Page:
The following issues are the foundation of our current bullish view:

–          Steel tariffs and quotas

–          Domestic economic and manufacturing strength

–          A rebounding and strengthening US energy industry

–          Persistently low OEM inventory levels evidenced in the ISM and Durable Goods reports

–          Conditions ripe for OEM restocking 

–          Global economic strength

Upside Risks:

–          Sharp drop in steel imports

–          Increased risk of domestic supply disruption

–          Section 232 tariffs and quotas restricting supply

–          Chronically low inventory levels

–          USW September contract negotiations

–          Chinese economic stimulus measures

Downside Risks:

–          232 exclusions

–          Demand destruction due to higher steel prices

–          Higher dollar

–          Higher oil prices slowing growth

–          Higher interest rates slowing growth

–          Domestic mill reopening

–          Falling iron ore and scrap prices

–          Political & geopolitical uncertainty 

June MSCI flat rolled shipments fell 71k short tons (tons) MoM, but the daily shipment rate (D.S.R.) rose to 111.3st/d with 21 shipment days in June vs. 22 days in May.  The flat rolled inventory level fell 165k tons to 4.76m MoM and months-on-hand (M.O.H) fell to 2.04 from 2.05 in May.  M.O.H. adjusted for the D.S.R. fell to 1.94 from 2.05 last month.

June flat rolled shipments of 2.34m tons were down 3% MoM and up 1.65% YoY.

June flat rolled inventory decreased by 165k tons or 3.3% MoM, but was up 6.6% YoY.

June’s D.S.R. of 111.3 st/d was up 1.7% MoM and up 6.5% YoY.

The D.S.R. adjusted M.O.H. fell to 1.94 vs. 2.05 in May, but was up from 1.81 in May, 2017.

June’s flat rolled M.O.H. ticked lower to 2.04 vs. 2.05 in May, but rose from 1.94 in June, 2017.

YTD cumulative flat rolled shipments of 14m tons are up 3% YoY.

The July CME HRC future gained $5 to $917/st, while the Platts TSI Daily Midwest HRC Index dropped $0.5 to $919.50/st.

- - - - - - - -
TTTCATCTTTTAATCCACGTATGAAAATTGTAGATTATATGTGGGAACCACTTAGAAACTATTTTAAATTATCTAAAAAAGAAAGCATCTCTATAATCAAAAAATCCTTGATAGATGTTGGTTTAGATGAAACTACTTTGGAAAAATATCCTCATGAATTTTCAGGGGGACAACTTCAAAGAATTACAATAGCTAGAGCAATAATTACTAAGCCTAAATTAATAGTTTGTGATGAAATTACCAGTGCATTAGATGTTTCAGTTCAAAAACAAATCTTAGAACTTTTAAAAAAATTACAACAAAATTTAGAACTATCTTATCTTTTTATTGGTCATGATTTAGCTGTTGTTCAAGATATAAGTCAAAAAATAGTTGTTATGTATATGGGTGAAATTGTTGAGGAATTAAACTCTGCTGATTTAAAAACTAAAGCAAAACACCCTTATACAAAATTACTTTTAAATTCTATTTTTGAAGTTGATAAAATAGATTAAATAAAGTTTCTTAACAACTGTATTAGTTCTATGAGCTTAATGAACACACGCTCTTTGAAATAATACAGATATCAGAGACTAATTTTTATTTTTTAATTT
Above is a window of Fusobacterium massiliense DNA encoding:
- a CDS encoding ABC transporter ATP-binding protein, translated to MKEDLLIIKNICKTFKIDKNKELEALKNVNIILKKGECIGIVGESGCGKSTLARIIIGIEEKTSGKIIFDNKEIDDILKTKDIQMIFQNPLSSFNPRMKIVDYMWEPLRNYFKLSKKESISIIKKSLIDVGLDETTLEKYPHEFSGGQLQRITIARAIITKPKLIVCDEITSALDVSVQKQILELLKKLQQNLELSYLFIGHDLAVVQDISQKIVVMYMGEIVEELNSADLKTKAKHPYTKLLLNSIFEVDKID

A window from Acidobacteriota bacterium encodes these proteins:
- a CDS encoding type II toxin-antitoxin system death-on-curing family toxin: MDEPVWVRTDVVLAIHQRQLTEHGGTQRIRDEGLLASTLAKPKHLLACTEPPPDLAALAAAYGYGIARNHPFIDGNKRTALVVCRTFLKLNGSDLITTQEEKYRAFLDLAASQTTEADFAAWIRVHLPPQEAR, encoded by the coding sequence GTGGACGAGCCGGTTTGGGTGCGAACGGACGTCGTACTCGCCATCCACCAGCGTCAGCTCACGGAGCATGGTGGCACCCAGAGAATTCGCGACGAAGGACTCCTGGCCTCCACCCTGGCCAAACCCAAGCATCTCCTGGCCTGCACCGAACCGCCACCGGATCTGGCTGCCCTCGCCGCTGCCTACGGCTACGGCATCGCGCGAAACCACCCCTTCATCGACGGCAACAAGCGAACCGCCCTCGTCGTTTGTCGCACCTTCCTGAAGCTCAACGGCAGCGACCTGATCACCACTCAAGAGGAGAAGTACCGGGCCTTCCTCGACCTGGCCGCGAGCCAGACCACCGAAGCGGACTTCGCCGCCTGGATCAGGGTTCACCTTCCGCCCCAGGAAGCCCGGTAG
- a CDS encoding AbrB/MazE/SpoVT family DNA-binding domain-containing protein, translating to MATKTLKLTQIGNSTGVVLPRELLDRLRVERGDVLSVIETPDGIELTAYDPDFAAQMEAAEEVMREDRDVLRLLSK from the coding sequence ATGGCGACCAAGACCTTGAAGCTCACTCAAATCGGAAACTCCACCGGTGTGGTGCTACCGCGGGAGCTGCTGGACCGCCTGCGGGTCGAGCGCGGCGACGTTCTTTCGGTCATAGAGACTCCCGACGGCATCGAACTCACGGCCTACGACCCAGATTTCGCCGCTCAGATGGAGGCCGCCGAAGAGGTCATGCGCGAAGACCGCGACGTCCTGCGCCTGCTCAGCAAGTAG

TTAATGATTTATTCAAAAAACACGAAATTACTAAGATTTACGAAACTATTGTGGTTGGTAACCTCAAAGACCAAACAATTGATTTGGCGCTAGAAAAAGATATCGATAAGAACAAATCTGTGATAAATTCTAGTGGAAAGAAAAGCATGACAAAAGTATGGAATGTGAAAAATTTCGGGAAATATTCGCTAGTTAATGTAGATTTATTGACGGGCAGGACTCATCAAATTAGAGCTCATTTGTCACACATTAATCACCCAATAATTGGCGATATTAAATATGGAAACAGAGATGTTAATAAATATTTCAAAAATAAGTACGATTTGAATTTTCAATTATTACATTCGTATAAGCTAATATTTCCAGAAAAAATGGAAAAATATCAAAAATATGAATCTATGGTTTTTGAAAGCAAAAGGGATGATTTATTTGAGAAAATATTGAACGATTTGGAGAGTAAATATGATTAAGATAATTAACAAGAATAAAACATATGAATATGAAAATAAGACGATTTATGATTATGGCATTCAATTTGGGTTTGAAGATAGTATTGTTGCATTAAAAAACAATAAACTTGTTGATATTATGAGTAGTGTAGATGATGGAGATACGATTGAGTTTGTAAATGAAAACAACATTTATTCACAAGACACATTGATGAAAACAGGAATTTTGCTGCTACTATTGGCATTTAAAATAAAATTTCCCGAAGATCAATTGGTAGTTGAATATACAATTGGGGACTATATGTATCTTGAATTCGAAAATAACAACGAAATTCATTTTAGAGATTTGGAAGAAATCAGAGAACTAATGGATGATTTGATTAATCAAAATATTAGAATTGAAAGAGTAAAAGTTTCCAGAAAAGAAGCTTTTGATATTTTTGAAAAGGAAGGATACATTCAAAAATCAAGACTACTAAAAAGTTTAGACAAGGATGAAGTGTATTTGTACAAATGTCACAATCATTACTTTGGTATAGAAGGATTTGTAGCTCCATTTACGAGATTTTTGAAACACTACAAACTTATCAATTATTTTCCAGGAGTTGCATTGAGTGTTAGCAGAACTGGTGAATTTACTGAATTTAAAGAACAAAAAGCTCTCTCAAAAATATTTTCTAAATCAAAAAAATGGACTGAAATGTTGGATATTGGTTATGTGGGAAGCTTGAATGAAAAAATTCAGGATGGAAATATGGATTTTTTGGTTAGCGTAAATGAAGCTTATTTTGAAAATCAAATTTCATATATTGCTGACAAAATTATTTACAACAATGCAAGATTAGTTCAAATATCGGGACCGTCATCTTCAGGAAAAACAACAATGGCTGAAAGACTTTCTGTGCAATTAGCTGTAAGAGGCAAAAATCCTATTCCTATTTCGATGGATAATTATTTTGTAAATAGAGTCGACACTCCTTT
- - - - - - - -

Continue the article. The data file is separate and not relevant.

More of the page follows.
July CME HRC Futures (white) vs. Platts TSI Daily Midwest HRC Index (orange)

Midwest HRC futures rebounded after the industry returned from the 4th of July holiday to find the curve had dropped by about $50 since peaking in early June.

2nd month ferrous futures were mixed with Chinese finished and Midwest HRC prices trading up and Australian coking coal falling.  

Flat rolled indexes were relatively quiet with Black Sea HRC up and HRC down in Antwerp.

The TSI North European HRC Index was down €1 WoW at €559.5/t. The TSI ASEAN HRC Index fell $5 to $602/st.

The AISI capacity utilization rate gained again up 0.4 to 76.4%.

AISI Steel Capacity Utilization Rate and TSI Daily HRC Price

June flat rolled imports look to fall almost 110k MoM forecasted at 894k with 185k HRC, 171k CRC and 243k HDG.  July’s flat rolled forecast indicates a rebound of 44k tons to 937.5k.

June’s tube import forecast also indicates a fall with a sharp rebound forecast in July.

Flat Rolled (blue) and Tube (red) Imports

June galvalume import licenses were at 85.6k on July 10th. July’s forecast was for a drop to 77k.

Galvalume Imports (blue) w/ 3 Mo. Moving Average (red)

Below are HRC, CRC and HDG prices and differentials using pricing from SBB Platts.  Differentials have made new highs in HRC pricing and approaching previous highs in CRC.   

Prices adjusted for tariffs paint a much different picture however.  The following charts compare the normal differentials from above with the tariff adjusted differentials i.e. Midwest HRC – (1.25 x China Export) plus any AD/CD duties from recent trade cases except China’s 250% tariffs were not included in the math as they prohibit any imports, but the Chinese export price can still be used as a proxy for the rest of Asia.  When taking the current tariff adjusted differentials in red and comparing that to where it would be on their historical unadjusted charts (blue line), Brazilian and Russian steel remains unattractive, Turkish HRC is a buy and Chinese and therefore Southeast Asian HRC prices are close to the high end of their range. 

How flat rolled imports play for the rest of 2018 will be interesting to see.  Issues related to year-end taxes and to a smaller extent the risk of additional tariffs or other defensive measures that could be taken by the Trump administration and D.O.C. are the primary considerations when purchasing imported tons. The window for year-end delivery is closing fast; however some are expecting imports will have a significant effect on Q1 2019 purchases with Q1 HRC futures trading at $790-$800, $120 below spot.